No code solves such cycles today. As it allows you to test your real product without much investment or resources. No matter how risky your idea may be, you can use no code tools to test it out. You'll probably lose $40 or something. (You read that right, no fancy millions and billions accompanying that number).
So there is very little risk in trying out new ideas.
RandomPizza - 2 Pizzas delivered to your home or work, or mom or friend randomly.
RandomPizza has probably already crossed 1000 users.
This side project became a product that is giving real revenue to Whit, the founder of RandomPizza.
What tools were used?
- Webflow for frontend experience of the website
- Typeform for the embedding forms where users can feed in their data on the website. You can customize your forms with business logics and conditions.
- Gumroad to collect payments
- Google Sheets for storing all the information that typeform collects from the users
- Zapier API for connecting all the tools and moving data from typeform to google sheets
Airtable can also be used in place of Zapier too.
What led to its revenue generating status?
RandomPizza created his idea over the weekend. Without any investment. Just get noticed by creating a product that is off-mainstream, so that you get traction. Build the audience for your products first.
Also look out for ideas on Twitter, where people often post their issues and you can probably try to build something using No Code, your traction problem might get solved on its own that way.
Takeaway: Use no code to make a side project which is relevant to your main product — Just something that helps you further your core project's goal. That way you save your core development resources. - Michael
PMs, Marketers and Devs can leverage this approach of making side projects that are kind of related to their current field of work in whichever company they're working in. If it fails, there is no catastrophic loss of any kind.
Niche Expert builder
This is the group which had been suffering till now. These are doctors, photographers, gym trainers, community builders, and any expert in their field who has wanted to build products. The folks who are good at what they do, but not at tech or managing a product lifecycle.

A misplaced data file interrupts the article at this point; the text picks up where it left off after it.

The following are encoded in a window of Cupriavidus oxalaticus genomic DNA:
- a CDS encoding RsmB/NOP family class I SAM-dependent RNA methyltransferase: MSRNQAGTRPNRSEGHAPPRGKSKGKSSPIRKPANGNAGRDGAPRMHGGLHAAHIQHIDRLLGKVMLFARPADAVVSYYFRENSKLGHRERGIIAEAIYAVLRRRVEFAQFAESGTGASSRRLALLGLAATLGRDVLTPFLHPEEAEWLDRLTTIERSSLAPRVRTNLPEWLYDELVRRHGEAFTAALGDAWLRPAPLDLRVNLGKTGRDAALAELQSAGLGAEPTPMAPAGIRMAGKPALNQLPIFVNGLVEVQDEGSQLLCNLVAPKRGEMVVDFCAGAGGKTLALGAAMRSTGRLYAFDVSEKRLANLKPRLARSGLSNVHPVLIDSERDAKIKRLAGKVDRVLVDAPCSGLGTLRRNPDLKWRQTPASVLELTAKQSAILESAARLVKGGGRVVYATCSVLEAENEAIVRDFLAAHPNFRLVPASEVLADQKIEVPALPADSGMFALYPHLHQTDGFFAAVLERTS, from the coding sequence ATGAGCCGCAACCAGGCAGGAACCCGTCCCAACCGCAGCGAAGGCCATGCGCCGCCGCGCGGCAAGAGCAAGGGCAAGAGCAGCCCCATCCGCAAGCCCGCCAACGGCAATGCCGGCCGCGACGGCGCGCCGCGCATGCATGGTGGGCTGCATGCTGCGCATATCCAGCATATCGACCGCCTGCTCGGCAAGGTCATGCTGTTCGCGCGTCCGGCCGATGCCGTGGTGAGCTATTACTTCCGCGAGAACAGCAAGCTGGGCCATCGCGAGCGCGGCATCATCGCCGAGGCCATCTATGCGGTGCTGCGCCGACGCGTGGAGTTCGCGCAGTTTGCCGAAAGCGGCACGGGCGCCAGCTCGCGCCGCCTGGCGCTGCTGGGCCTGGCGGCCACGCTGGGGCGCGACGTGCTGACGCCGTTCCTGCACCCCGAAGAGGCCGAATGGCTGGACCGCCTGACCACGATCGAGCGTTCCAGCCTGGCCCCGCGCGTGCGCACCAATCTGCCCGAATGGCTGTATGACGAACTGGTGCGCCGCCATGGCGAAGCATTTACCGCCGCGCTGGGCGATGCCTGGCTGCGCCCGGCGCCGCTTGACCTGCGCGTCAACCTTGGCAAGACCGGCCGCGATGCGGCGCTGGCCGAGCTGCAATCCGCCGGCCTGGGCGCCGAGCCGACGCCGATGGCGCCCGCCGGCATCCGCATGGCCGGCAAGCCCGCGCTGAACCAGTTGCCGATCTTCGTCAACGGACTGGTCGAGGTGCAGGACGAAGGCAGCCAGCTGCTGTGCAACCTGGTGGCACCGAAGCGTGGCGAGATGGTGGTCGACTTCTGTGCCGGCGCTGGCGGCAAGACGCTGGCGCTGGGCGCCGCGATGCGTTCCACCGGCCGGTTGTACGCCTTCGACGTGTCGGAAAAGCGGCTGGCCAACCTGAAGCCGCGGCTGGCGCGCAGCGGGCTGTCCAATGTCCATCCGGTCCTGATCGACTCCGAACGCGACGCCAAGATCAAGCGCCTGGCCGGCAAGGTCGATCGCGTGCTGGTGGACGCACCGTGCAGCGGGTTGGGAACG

No code is a hack for the above problem cycle.
Andrew Vernon is building SaaS called codereturn.me - which is catering to his niche expertise and people in his field. He knows the problem that photographers are facing.
His startup is helping photographers share their gallery of photos with their clients.
What tools were used?
- Bubble for making the web app
- EasyCV for onboarding photographers on the platform.
You can use no code to solve your own problems in idea execution. And create a startup that is helping people like you.
House surveying app, made using No code.
What tools were used?
- Glide - Allows you to make apps, give you mobile-first focus on the interface
- Adolo - helps you launch to the app stores of ios and android at the same time
Some more No code tools you can try for your startup idea
- Thunkable - for making complex and elaborate apps and flows
- Typeform - for highly customized data collection forms that you can embed in the UX of your website
- Sharetribe - a marketplace tool. You can make Airbnb or Ebay like products. Michael used Sharetribe to launch his product when he had just started out as a No Code maker.
- Carrd - For building webpages
API layer tools you should master, for moving data throughout your tech stack:
To find more resources on No Code, where to start and how to go about planning your no code exploration and creating your idea into a working app, head over to Michael's websites -
You can also connect with him on twitter, he's at https://twitter.com/MichaelJNovotny
We at HelloMeets are actively building the No Code community, and bringing more and more such talented makers as Michael Novotny for sharing knowledge and inspiring us over live meetups!
If you want to learn more on our upcoming meetups on No Code, check out www.hellomeets.com & subscribe to get meetup updates.